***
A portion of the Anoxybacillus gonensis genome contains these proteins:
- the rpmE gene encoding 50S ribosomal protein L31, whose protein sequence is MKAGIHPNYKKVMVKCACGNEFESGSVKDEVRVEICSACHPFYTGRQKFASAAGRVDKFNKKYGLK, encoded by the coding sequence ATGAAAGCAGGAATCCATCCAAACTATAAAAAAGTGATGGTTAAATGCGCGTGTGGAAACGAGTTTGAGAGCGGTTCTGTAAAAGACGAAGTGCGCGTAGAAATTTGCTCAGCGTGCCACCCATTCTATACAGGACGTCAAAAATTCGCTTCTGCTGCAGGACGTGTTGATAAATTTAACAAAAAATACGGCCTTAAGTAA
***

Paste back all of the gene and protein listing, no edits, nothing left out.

A portion of the Anoxybacillus gonensis genome contains these proteins:
- the rpmE gene encoding 50S ribosomal protein L31, whose protein sequence is MKAGIHPNYKKVMVKCACGNEFESGSVKDEVRVEICSACHPFYTGRQKFASAAGRVDKFNKKYGLK, encoded by the coding sequence ATGAAAGCAGGAATCCATCCAAACTATAAAAAAGTGATGGTTAAATGCGCGTGTGGAAACGAGTTTGAGAGCGGTTCTGTAAAAGACGAAGTGCGCGTAGAAATTTGCTCAGCGTGCCACCCATTCTATACAGGACGTCAAAAATTCGCTTCTGCTGCAGGACGTGTTGATAAATTTAACAAAAAATACGGCCTTAAGTAA